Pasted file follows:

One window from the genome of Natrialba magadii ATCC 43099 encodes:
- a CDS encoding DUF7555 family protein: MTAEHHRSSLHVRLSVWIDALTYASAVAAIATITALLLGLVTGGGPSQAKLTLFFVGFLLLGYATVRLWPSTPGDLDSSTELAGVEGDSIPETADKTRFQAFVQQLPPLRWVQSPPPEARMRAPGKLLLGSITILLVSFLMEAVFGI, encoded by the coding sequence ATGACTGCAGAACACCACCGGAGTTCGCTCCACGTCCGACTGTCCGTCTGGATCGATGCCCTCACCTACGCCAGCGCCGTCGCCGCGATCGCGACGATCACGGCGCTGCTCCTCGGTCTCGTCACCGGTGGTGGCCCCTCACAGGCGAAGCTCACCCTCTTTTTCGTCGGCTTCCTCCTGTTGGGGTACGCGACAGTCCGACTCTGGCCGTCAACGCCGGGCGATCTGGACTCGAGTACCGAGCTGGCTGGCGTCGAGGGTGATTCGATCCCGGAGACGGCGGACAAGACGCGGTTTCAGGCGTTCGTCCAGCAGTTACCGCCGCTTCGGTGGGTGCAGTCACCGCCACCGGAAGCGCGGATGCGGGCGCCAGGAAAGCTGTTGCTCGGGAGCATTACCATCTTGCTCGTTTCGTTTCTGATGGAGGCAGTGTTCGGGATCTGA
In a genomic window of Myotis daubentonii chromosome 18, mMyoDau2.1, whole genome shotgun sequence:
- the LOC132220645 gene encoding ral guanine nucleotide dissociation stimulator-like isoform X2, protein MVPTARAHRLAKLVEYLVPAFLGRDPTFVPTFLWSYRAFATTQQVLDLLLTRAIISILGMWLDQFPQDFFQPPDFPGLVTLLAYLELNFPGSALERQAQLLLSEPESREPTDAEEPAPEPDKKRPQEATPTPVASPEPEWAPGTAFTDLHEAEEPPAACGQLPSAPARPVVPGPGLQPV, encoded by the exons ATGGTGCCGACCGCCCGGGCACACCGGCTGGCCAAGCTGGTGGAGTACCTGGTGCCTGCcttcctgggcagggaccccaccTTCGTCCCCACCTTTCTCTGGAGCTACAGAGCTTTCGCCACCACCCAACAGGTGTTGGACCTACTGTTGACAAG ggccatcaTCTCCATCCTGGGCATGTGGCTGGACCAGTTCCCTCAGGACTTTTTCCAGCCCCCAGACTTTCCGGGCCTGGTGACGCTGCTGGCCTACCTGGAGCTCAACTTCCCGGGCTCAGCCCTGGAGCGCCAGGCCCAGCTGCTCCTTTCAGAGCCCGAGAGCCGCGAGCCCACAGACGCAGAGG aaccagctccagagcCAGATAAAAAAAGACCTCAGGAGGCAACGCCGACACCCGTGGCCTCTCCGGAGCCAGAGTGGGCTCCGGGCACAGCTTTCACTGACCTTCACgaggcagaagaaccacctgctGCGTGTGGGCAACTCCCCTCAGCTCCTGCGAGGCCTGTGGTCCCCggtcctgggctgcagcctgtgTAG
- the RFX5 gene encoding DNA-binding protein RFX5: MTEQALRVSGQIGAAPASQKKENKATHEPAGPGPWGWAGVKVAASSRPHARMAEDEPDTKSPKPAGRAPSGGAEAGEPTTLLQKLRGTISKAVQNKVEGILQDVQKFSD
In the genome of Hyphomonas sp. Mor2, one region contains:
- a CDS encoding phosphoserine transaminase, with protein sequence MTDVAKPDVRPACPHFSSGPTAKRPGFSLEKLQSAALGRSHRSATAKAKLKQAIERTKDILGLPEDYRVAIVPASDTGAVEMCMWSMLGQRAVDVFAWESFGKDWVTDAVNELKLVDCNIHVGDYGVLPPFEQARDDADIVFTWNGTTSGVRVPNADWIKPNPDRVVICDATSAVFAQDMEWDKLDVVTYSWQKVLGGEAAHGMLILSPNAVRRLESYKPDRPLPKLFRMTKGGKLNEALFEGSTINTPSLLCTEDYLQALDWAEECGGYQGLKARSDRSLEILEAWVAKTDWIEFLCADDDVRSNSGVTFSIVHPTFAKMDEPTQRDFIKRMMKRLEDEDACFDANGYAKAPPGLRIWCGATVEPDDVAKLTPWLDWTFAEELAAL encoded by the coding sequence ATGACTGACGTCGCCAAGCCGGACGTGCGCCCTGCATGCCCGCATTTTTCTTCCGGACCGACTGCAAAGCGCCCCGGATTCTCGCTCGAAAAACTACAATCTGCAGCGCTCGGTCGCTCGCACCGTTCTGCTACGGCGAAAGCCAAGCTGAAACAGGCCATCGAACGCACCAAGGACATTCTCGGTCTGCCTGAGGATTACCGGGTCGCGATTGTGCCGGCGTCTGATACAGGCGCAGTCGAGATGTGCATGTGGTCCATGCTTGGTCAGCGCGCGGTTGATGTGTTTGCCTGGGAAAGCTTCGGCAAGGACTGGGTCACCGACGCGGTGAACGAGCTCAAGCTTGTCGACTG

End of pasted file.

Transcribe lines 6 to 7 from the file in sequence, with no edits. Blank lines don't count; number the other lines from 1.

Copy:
In the genome of Hyphomonas sp. Mor2, one region contains:
- a CDS encoding phosphoserine transaminase, with protein sequence MTDVAKPDVRPACPHFSSGPTAKRPGFSLEKLQSAALGRSHRSATAKAKLKQAIERTKDILGLPEDYRVAIVPASDTGAVEMCMWSMLGQRAVDVFAWESFGKDWVTDAVNELKLVDCNIHVGDYGVLPPFEQARDDADIVFTWNGTTSGVRVPNADWIKPNPDRVVICDATSAVFAQDMEWDKLDVVTYSWQKVLGGEAAHGMLILSPNAVRRLESYKPDRPLPKLFRMTKGGKLNEALFEGSTINTPSLLCTEDYLQALDWAEECGGYQGLKARSDRSLEILEAWVAKTDWIEFLCADDDVRSNSGVTFSIVHPTFAKMDEPTQRDFIKRMMKRLEDEDACFDANGYAKAPPGLRIWCGATVEPDDVAKLTPWLDWTFAEELAAL encoded by the coding sequence ATGACTGACGTCGCCAAGCCGGACGTGCGCCCTGCATGCCCGCATTTTTCTTCCGGACCGACTGCAAAGCGCCCCGGATTCTCGCTCGAAAAACTACAATCTGCAGCGCTCGGTCGCTCGCACCGTTCTGCTACGGCGAAAGCCAAGCTGAAACAGGCCATCGAACGCACCAAGGACATTCTCGGTCTGCCTGAGGATTACCGGGTCGCGATTGTGCCGGCGTCTGATACAGGCGCAGTCGAGATGTGCATGTGGTCCATGCTTGGTCAGCGCGCGGTTGATGTGTTTGCCTGGGAAAGCTTCGGCAAGGACTGGGTCACCGACGCGGTGAACGAGCTCAAGCTTGTCGACTG